She briefly alluded to this prospect in a footnote of her order last week, and she expands on it in her latest. Not only did the government not convince her that Trump’s possession of the documents might lead to “imminent disclosure of classified information,” she writes, but “instead, and unfortunately, the unwarranted disclosures that float in the background have been leaks to the media after the underlying seizure.”
Importantly, though, Cannon doesn’t address where these leaks might have come from. Leaks in these kinds of cases come from lots of different places, including from those outside the government who might have insight into what is taking place. (Trump’s political operation and White House have leaked prodigiously in the past.) Nor does Cannon actually say that the risk is that classified information might leak. But that sentence comes right after she addresses the potential public disclosure of classified information, which is certainly suggestive.
A Justice Department lawyer previously said he was unaware of any leaks from his team. Cannon summarized that in her previous order as the lawyer, Jay Bratt, having “candidly acknowledged the unfortunate existence of leaks to the press.” But Bratt didn’t concede those leaks necessarily came from the government; in fact, he drew a line between leaks more broadly and those that would come from the DOJ.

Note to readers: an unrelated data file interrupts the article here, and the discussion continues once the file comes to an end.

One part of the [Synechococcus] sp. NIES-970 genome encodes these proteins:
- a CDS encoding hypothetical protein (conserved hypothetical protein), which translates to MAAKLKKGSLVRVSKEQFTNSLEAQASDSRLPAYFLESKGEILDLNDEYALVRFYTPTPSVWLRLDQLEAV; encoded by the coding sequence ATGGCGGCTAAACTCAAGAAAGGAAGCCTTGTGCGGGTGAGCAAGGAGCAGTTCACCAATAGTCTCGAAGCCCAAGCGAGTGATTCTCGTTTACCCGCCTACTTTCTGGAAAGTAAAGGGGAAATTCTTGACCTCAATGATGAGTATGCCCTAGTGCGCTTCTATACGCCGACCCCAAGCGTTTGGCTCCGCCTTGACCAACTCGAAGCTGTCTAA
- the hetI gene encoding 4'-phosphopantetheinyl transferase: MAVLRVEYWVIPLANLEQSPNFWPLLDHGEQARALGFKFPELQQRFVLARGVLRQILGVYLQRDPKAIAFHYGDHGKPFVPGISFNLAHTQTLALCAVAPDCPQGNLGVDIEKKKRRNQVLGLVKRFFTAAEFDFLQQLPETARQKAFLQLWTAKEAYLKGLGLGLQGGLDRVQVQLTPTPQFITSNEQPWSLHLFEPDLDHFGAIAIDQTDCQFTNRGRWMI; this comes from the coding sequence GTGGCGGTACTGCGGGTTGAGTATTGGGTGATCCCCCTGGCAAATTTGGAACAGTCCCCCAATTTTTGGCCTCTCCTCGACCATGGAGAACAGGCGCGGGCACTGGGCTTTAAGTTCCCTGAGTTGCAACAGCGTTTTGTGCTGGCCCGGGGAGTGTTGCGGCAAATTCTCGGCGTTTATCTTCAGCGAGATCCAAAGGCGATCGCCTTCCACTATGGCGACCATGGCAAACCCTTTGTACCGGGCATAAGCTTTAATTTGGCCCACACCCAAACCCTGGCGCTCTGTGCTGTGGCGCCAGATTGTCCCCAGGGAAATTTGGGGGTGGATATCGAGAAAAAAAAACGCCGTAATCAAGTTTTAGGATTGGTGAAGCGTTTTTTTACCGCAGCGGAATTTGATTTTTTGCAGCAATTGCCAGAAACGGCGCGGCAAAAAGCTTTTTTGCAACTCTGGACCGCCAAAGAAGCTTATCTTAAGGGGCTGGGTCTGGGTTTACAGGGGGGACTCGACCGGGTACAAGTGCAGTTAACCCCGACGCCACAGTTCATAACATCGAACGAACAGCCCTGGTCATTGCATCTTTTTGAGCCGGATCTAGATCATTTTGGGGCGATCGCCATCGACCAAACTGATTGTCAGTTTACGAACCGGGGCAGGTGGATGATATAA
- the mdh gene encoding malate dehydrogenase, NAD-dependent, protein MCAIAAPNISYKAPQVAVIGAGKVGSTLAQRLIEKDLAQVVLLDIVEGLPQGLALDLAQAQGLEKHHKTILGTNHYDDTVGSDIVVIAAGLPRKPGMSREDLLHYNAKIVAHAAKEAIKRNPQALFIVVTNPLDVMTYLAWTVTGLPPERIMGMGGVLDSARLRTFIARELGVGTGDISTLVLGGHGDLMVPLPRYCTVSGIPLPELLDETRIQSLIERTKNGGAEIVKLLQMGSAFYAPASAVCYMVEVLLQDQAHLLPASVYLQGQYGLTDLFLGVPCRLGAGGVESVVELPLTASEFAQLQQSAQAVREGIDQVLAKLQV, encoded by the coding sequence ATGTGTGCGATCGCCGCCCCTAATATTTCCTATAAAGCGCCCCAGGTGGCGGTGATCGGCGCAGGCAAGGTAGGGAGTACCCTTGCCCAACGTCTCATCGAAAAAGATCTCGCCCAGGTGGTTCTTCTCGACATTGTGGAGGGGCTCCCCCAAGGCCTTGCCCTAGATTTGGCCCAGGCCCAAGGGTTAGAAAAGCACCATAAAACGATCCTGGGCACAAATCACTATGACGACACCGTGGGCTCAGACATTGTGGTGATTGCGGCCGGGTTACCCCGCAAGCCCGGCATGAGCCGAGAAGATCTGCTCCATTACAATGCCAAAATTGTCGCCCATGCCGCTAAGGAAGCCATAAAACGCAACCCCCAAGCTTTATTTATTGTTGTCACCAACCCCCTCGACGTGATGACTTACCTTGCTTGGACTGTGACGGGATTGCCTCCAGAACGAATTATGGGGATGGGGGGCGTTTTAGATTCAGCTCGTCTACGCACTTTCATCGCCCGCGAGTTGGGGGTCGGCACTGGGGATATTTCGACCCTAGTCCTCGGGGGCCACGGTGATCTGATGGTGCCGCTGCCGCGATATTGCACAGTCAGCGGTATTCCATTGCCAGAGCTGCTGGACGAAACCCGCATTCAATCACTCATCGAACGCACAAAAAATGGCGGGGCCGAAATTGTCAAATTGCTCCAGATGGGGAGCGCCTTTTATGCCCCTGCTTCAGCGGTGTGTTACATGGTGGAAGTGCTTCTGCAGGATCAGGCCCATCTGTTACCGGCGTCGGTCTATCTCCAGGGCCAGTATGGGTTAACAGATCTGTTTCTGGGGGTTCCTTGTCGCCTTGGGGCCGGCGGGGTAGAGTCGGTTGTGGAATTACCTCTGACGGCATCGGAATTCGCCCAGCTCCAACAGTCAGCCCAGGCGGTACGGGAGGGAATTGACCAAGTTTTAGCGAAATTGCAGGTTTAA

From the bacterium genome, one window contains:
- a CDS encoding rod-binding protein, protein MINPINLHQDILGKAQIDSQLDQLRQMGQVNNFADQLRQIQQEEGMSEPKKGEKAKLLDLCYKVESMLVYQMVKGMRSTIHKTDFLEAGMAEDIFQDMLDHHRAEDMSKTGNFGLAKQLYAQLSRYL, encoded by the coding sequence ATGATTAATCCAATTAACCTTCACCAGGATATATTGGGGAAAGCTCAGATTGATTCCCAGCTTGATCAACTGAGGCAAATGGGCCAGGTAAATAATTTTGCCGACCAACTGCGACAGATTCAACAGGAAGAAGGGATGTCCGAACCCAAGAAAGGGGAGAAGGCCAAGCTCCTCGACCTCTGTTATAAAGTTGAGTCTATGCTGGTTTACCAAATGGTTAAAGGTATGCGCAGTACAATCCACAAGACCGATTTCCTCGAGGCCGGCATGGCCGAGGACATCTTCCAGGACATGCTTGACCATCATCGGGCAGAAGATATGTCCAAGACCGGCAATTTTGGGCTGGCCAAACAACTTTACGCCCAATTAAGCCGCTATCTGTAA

“I see the same things in the press that other people do. It’s bad,” Bratt said. “People are talking. If people on the government’s side are talking about it, I’m not aware of anybody that we work with that has had contact with the press and certainly don’t condone it in any way.”
4. Giving herself a possible out
Even as Cannon rejected the Justice Department’s request, some saw her ruling as giving herself a potential exit ramp from her initial order.
She instructs Dearie to first review the approximately 100 documents marked classified and says the court will “thereafter consider prompt adjustments to the Court’s Orders as necessary.” Georgetown University law professor Heidi Li Feldman said that raised the prospect that Dearie could recommend to Cannon that the Justice Department be given access to the documents before an appeal by the government could be decided.
She also appeared to give the Justice Department some wiggle room in proceeding with the criminal case. The DOJ has argued that the criminal probe is “inextricably” tied to the national security assessment that she has allowed to proceed, and thus it must have access to the classified documents. One reason is that it says the DOJ has a role to play in tracing classified documents to empty folders with classified banners that were seized.
Cannon maintains she’s not convinced of that, but she opens the door to it.
She writes that, “to the extent that the Security Assessments truly are, in fact, inextricable from criminal investigative use of the seized materials, the Court makes clear that the September 5 Order does not enjoin the Government from taking actions necessary for the Security Assessments.” At another point, she essentially repeats this and sets the standard at when the “intelligence review becomes truly and necessarily inseparable from criminal investigative efforts.”
It’s difficult to know precisely what to make of that. What is “truly and necessarily inseparable”? But it would seem to give the Justice Department some license to explore, given many national security experts have agreed the two are indeed inseparable.